Thursday, November 29, 2007

Music brightened depression era

Photo Sharing and Video Hosting at Photobucket
WPA Stringed Band members


A little known chapter in Delta County history tells how a group of young people softened the harsh realities of the Great Depression by taking up musical instruments to entertain the public.

The story is told in an old scrapbook put together years ago by Joseph Bussineau, who ran a music program in Flat Rock for the Works Progress Administration.

Created in April, 1935, the WPA was the largest agency in President Franklin Roosevelt's New Deal program, employing millions of people, especially in rural areas.

Bussineau was charged with teaching young people, who had no previous music training, to play a variety of stringed instruments such as violin, mandolin and banjo.

He took to his new assignment with relish.

The local program was started in early 1936 when large numbers of eager young music students began to congregate at Bussineau's residence in Flat Rock.

Soon, his basement became a studio where the aspiring musicians were taught in groups every night of the week, beginning at 7 p. m.

After just six months of instruction, the youths began to make public appearances all around the area. Publicity at the time said the band could be "obtained to play at any entertainment program in Delta County without charge, provided no admission is charged by the sponsors. Any club, organization or church desiring the services of this organization is asked to call."

An early appearance took place at the Bark River community building on Thursday June 18, 1936.

The public, desiring to forget about the economic hardships of the time, responded with enthusiasm.

Early on, the band included 86 pieces, then 150, and finally over 200 youngsters participated. The students broke into smaller groups to entertain at various events such as social club meetings and civic celebrations.

While the group made dozens of public appearances to entertain the weary public, Bussineau noticed another benefit. "It is one way to deal with the child delinquency problem. Give the children something to do in which they are interested and you will have no trouble. In my musical training work, I have found it easy to get the youngsters to give attention to every demand made upon them," a newspaper article quoted him as saying at the time.

Billed as the WPA String Band of Flat Rock, but also called the Junior Music Club, the group entertained crowds at the Labor Day picnic at Gladstone City Park on Sept. 7, 1936.
Photo Sharing and Video Hosting at Photobucket
Joseph Bussineau residence

A large group of participants was photographed in front of Bussineau's residence one Sunday afternoon, 96-year-old Bill Charlebois recalled. A sign posted on the house, identifying it as "Home of the Junior Music Club," was made by Bussineau for the occasion, Charlebois remembered.

Paging through Bussineau's scrapbook reveals what popular entertainers his students became. An old ticket revealed the group held its 50th performance at Flat Rock town hall on Wednesday, Dec. 15, 1937. The event, which included "movies, music and entertainment," was free of charge.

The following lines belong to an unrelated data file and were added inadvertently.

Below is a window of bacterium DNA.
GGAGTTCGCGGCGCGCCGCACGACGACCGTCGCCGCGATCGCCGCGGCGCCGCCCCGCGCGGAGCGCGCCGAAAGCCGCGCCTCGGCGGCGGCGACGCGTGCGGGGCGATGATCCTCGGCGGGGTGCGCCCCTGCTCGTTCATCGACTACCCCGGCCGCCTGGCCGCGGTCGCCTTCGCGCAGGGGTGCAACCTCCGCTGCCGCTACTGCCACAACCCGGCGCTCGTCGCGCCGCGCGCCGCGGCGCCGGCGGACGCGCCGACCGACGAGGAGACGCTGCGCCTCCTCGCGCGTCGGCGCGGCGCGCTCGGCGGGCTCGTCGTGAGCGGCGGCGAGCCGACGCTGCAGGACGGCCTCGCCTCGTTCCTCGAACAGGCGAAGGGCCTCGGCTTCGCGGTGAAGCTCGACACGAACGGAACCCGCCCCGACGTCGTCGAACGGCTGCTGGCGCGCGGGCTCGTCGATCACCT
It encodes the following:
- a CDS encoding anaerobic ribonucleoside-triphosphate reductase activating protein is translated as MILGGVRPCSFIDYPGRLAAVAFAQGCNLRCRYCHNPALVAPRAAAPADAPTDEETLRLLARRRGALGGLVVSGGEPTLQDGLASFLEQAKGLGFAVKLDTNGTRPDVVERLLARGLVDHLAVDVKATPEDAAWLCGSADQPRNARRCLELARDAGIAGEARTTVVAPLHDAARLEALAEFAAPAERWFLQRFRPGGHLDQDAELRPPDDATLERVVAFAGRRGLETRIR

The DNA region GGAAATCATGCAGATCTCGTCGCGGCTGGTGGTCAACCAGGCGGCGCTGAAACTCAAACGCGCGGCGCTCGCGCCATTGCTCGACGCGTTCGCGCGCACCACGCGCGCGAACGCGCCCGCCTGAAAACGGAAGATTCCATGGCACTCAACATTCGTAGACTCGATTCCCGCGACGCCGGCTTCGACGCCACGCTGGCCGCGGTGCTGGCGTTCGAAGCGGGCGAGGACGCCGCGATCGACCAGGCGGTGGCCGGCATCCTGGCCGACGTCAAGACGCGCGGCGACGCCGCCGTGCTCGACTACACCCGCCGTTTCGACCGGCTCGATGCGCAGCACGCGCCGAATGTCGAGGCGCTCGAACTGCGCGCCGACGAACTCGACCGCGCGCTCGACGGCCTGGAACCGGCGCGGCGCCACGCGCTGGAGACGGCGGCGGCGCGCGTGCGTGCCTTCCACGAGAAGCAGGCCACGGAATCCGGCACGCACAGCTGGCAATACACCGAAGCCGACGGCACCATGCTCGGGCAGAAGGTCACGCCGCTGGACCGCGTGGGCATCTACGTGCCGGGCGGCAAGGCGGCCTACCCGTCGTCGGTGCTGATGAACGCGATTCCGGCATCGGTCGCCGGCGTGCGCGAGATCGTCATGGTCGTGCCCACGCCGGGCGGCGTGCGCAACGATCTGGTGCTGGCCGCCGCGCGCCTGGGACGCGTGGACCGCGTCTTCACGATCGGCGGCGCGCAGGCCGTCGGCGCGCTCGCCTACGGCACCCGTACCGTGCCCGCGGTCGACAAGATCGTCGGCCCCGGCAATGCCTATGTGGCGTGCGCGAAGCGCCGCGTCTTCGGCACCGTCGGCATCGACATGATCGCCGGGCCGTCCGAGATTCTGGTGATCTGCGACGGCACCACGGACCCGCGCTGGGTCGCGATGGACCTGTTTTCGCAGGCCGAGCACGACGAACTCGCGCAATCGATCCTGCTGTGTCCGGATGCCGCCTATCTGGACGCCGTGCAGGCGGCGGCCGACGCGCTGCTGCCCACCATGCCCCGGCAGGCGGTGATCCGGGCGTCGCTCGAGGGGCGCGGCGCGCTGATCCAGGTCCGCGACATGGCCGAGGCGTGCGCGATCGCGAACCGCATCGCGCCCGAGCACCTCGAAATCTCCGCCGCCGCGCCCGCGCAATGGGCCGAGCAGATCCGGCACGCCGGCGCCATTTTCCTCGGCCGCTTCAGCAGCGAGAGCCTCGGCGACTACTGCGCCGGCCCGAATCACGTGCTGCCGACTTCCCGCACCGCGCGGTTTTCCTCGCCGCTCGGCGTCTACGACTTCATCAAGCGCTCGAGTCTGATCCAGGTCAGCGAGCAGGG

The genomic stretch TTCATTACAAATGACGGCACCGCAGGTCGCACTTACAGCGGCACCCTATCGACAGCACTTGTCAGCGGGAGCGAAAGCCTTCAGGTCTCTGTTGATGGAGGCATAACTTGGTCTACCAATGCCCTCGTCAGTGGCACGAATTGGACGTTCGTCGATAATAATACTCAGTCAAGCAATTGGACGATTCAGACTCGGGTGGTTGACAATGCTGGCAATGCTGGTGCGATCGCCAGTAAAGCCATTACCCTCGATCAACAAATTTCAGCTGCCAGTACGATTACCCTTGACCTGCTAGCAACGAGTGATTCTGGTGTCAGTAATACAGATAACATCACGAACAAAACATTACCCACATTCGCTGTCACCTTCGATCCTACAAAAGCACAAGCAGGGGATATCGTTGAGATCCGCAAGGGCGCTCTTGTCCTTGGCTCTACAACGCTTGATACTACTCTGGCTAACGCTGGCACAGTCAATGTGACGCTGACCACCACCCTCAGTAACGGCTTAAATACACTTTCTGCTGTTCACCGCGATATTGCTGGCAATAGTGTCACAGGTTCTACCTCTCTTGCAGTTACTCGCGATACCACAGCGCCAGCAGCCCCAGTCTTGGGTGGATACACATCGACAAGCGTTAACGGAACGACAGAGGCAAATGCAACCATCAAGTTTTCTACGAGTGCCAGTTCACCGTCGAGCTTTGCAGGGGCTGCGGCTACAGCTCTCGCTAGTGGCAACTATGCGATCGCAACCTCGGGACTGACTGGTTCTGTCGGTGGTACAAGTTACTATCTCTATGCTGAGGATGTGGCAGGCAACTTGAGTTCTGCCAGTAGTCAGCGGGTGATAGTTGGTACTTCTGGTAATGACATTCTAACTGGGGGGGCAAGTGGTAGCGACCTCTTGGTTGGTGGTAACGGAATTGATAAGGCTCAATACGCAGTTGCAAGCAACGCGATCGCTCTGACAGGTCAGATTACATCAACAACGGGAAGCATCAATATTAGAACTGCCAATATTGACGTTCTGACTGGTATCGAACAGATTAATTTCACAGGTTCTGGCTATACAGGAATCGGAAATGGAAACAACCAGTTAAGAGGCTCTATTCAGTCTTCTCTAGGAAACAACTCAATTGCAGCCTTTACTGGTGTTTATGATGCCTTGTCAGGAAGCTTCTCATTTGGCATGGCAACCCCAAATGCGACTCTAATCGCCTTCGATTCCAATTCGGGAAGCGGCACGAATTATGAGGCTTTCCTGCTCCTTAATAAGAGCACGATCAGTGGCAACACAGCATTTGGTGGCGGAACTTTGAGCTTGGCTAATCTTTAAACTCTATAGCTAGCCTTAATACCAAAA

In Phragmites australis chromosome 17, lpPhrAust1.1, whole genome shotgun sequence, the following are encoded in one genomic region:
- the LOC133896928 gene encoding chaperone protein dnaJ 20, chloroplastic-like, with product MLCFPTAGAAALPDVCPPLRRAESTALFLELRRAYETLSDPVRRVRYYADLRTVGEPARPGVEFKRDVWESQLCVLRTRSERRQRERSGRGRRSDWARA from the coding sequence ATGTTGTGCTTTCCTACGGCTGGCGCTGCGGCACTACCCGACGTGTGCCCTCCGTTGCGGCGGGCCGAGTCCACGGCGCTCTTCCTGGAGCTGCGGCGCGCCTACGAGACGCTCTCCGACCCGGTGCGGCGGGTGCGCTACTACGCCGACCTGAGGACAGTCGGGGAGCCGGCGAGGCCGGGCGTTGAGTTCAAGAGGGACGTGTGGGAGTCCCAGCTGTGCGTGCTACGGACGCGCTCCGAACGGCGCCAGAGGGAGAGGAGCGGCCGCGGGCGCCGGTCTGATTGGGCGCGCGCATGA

The group's fame even extended to the airwaves. Although Escanaba didn't have a commercial radio station at this time, Bussineau approached the management of Marquette's WBEO, owned by Lake Superior Broadcasting Co., for consideration. Manager Gordon H. Brozek granted 15 minutes of air time, beginning at 10 a. m., Sunday, June 4, 1939.

Bussineau's daughter, Frances Bougie, now 80, remembers the occasion distinctly.

Notes in Bussineau's scrapbook testify that the program was well received. "Just wanted to compliment you on the fine program broadcast over WBEO last Sunday. Many of my friends and myself would like to have you broadcast often," wrote George Henricks. "Heard your very enjoyable program over WBEO Sunday morning. Please let us hear from you again soon," stated Mr. and Mrs. Oral Thompson Sr. Added M. Levesque: "I listened to your program on Sunday and enjoyed it a lot. I only wish you'se (sic) would be able to get a program every week. Every number sounded good and believe me I think it was grand."

Despite the favorable response, Mrs. Bougie said she thought it was the only time the group was broadcast on radio. One of the final performances was at the second annual U. P. Townsend Rally and Picnic, held Sunday, Aug. 4, 1940 at the fairgrounds in Escanaba.

As the WPA music program ended, Bussineau worked for Meiers Signs. He was later in charge of the State Highway Department Sign Shop in Escanaba. He died in 1974.

Because Bussineau was careful to paste dozens of newspaper clippings, letters, programs and photographs into a scrapbook, a little known chapter of local history has been preserved.


Anonymous said...


Thank you for posting this. I've just recently starting doing some geneology research and this was very enlightening information. Joseph Bussineau was my paternal grandmother's father (my great grandfather). I would love to know who has that scrapbook so I could continue my family research. If you happen to know, please let me know who I can contact for more information. Thanks!!

Joseph M. Casey Jr.

Steve Seymour said...

Hi Joseph,
You didn't leave your email address for me to contact you directly. I believe Don Bougie has the scrapbook. Call him at 906-786-2341.
Regards, Steve